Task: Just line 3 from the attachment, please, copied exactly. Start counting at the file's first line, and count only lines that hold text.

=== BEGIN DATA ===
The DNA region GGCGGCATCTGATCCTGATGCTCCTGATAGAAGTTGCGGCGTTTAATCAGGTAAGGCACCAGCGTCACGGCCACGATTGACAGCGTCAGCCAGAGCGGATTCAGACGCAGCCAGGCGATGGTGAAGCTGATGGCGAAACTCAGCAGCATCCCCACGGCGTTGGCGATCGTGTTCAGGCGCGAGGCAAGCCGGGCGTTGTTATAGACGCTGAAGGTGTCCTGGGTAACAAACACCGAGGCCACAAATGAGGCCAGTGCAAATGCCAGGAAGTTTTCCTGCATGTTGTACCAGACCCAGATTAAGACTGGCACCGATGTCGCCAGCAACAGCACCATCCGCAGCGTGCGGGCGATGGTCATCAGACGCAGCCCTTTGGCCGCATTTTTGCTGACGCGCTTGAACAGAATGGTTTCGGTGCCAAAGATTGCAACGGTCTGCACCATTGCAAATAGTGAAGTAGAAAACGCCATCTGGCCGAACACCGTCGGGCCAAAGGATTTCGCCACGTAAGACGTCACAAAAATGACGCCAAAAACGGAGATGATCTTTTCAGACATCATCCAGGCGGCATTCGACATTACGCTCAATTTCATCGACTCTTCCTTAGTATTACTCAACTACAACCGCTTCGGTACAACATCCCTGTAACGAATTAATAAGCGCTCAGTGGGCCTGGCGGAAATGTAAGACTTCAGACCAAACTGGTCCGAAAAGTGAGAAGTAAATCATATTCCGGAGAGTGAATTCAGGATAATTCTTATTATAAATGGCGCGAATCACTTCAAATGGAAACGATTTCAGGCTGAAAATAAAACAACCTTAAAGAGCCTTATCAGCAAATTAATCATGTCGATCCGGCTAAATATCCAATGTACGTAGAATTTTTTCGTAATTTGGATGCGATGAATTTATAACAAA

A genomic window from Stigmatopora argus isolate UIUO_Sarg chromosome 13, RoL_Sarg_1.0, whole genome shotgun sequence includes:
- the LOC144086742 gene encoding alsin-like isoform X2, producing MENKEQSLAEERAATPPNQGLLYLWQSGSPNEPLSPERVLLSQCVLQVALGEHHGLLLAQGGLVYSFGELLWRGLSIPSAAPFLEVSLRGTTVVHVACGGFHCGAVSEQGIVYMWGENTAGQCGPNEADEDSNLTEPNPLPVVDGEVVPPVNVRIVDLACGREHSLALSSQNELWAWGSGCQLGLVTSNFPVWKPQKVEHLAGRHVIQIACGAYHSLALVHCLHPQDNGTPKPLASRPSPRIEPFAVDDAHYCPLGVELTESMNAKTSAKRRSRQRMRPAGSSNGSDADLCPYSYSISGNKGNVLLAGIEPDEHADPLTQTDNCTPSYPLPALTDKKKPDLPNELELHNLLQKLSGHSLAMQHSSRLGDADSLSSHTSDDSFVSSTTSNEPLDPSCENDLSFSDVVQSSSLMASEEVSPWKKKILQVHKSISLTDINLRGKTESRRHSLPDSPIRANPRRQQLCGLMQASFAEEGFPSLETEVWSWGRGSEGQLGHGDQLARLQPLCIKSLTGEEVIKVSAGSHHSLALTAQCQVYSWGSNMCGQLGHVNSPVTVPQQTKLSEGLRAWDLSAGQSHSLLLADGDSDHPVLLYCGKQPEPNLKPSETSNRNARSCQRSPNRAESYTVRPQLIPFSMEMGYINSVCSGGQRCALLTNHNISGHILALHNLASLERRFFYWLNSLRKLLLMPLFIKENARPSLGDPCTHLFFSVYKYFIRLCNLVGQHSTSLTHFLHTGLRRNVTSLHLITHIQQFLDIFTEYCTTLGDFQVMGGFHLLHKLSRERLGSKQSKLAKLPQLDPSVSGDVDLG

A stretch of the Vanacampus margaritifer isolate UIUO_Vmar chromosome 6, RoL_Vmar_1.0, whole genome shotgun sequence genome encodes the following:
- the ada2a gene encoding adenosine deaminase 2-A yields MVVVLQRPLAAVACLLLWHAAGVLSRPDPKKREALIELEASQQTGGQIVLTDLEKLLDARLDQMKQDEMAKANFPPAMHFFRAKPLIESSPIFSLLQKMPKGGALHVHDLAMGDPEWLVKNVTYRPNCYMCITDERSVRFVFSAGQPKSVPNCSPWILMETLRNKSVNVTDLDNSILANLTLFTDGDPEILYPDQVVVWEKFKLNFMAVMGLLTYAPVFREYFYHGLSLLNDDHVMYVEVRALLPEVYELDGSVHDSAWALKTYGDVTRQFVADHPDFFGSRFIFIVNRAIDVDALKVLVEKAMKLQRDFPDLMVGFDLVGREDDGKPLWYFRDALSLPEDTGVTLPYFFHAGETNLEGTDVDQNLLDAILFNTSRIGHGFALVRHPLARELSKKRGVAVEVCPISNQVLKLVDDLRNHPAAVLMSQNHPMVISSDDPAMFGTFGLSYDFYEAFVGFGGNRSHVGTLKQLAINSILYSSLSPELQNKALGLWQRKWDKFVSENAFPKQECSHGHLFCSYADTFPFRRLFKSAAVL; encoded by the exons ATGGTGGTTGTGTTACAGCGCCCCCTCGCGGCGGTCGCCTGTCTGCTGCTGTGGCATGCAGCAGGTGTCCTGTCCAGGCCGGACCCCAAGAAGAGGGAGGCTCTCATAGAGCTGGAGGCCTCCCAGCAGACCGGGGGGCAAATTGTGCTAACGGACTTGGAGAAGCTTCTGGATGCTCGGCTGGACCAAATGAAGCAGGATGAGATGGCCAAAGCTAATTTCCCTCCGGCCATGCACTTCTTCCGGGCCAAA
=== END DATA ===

- the LOC144086742 gene encoding alsin-like isoform X2, producing MENKEQSLAEERAATPPNQGLLYLWQSGSPNEPLSPERVLLSQCVLQVALGEHHGLLLAQGGLVYSFGELLWRGLSIPSAAPFLEVSLRGTTVVHVACGGFHCGAVSEQGIVYMWGENTAGQCGPNEADEDSNLTEPNPLPVVDGEVVPPVNVRIVDLACGREHSLALSSQNELWAWGSGCQLGLVTSNFPVWKPQKVEHLAGRHVIQIACGAYHSLALVHCLHPQDNGTPKPLASRPSPRIEPFAVDDAHYCPLGVELTESMNAKTSAKRRSRQRMRPAGSSNGSDADLCPYSYSISGNKGNVLLAGIEPDEHADPLTQTDNCTPSYPLPALTDKKKPDLPNELELHNLLQKLSGHSLAMQHSSRLGDADSLSSHTSDDSFVSSTTSNEPLDPSCENDLSFSDVVQSSSLMASEEVSPWKKKILQVHKSISLTDINLRGKTESRRHSLPDSPIRANPRRQQLCGLMQASFAEEGFPSLETEVWSWGRGSEGQLGHGDQLARLQPLCIKSLTGEEVIKVSAGSHHSLALTAQCQVYSWGSNMCGQLGHVNSPVTVPQQTKLSEGLRAWDLSAGQSHSLLLADGDSDHPVLLYCGKQPEPNLKPSETSNRNARSCQRSPNRAESYTVRPQLIPFSMEMGYINSVCSGGQRCALLTNHNISGHILALHNLASLERRFFYWLNSLRKLLLMPLFIKENARPSLGDPCTHLFFSVYKYFIRLCNLVGQHSTSLTHFLHTGLRRNVTSLHLITHIQQFLDIFTEYCTTLGDFQVMGGFHLLHKLSRERLGSKQSKLAKLPQLDPSVSGDVDLG